Does Turkey Need a Weak or Strong Ukraine?
by Huseyin Oylupinar (PhD)
Expert, Foreign Policy Institute
Former Research Program Coordinator at CMES, Harvard University
Finding a plausible answer is essential as tensions rise between Russia on the one side, and Ukraine and the US on the other, while Turkey caught in between. I argue that stronger Ukraine is critical for protection and continuation of Turkish sphere of influence in the Black Sea region. Here Turkish people’s peaceful existence and well-being is at stake.
Turkey is cornered in between the US and Russia. While Turkey considers the Black Sea as a sea of Russia and Turkey, standing against the US side by side with Russia leaves Turkey without a leverage against rising Russian power. Taking a position favorable to the US interests will cause Russian enmity against Turkey. In either case, Turkey and Turkish people are and will be on the losing side.
Turkey is losing because its interests in the Black Sea basin are challenged by Russian territorial expansionism, as in the case of Crimea, and by increasing Russia’s sphere of influence through creation of conflict zones, as in the case of Ukraine’s Donbas (Donetsk+Luhansk oblasts), and also by assuring continuation of frozen conflicts such as in the case of Moldova’s Transnistria and Georgia’s Abkhazia and South Ossetia. Similarly, the US military access to the Black Sea through Greece, Bulgaria, and Romania for balancing Russia is effectively running risks of overriding Turkish interests in the region. While all that being the case, Ukraine could play a significant role by being a stronger actor in the region. However, Ukraine’s critical role in the regional balance was ignored by Turkey before 2014, and that is still the case which should be changed.
In pre-2014, Turkey could not comprehend and create tools to support Ukraine politically and military-wise for assuring strong Ukraine which Russia would hesitate to destabilize. Thus, the Russian infiltration paralyzed the Ukrainian state apparatus and resulted in Russia dismembering Ukraine. The disabled Ukrainian state and its incapacitated army caused dramatically increased Russian control in the Black Sea and allowed the US to rise its interest in Ukraine. This called the US to expand its presence in the Black Sea basin for supporting Ukraine. All of the foregoing could have been avoided and Turkey would not find itself cornered if it had had understood the extend of Russian control within the Ukrainian state structures in pre-2014. More powerful Ukraine could have stop such infiltration into state cadres and the means to deter external and internal threats. This could contribute to regional power balance in such a way not to cause external powers having the grounds to move into the region. Ukraine, which would be gradually recognized with Turkish initiative as the third influence center in the Black Sea, would readjust power balances.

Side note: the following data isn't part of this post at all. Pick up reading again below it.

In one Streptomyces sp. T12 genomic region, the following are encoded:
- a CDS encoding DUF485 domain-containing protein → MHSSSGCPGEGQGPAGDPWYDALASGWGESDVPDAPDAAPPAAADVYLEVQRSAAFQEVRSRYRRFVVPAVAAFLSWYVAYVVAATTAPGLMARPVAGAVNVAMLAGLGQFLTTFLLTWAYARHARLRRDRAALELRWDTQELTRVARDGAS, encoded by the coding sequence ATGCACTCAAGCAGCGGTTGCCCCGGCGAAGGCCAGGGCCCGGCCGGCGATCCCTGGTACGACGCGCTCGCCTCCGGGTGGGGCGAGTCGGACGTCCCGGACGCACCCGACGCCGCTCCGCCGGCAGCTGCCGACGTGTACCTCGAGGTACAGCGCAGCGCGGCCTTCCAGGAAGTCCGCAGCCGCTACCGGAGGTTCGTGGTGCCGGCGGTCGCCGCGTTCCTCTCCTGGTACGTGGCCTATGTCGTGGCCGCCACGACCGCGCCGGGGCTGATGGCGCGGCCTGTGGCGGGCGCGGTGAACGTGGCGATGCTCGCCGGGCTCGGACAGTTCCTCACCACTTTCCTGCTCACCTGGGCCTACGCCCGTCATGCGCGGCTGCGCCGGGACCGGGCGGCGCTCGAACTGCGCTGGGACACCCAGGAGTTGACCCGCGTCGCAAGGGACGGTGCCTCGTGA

Recent rise of tensions may pave the way for Ukraine to gain the status of a third Black Sea power. Ground for this is available at present: Ukrainian government is relatively better organized to secure its sovereign control; its military is getting stronger and not influenced by a rival foreign power as it was in pre-2014. Moreover, the Ukrainian society is changed for the better: the occupation of Crimea and the war in Donbas moved the society to become a political nation for the first time in history, empowering the people’s desire to live together. All of the forgoing encourages Ukrainian government to take much stronger stance to reclaim lost Ukrainian lands in Donetsk and Luhansk oblasts.
Now it is Turkey’s turn to catch the tide which it missed before 2014. Turkey’s political actions should be tailored to allow Ukraine to become a recognized actor in the regional political scene, strong to such a degree that external western balancing in the Black Sea would not be needed. This can be achieved by Turkey sharing with Ukraine its own experience in effective governance. Turkey also has to support Ukrainian army by improving its standards and maximizing military technology transfer. To support Ukrainian economy, Turkey needs to make direct investments into Ukrainian regions. By helping Ukraine getting stronger, the US military interest will be kept at bay by not causing them to search for ways to enter into the Black Sea and, in the meantime, discourage Russia from biting pieces out of Ukraine. In turn, this will keep Turkish area of influence in the Black Sea secured and solid.
Reformulating General Hastings L. Ismay, the first NATO Secretary General, in the case of the Black Sea, Turkey needs to keep Americans out, Ukrainians in and Russians down.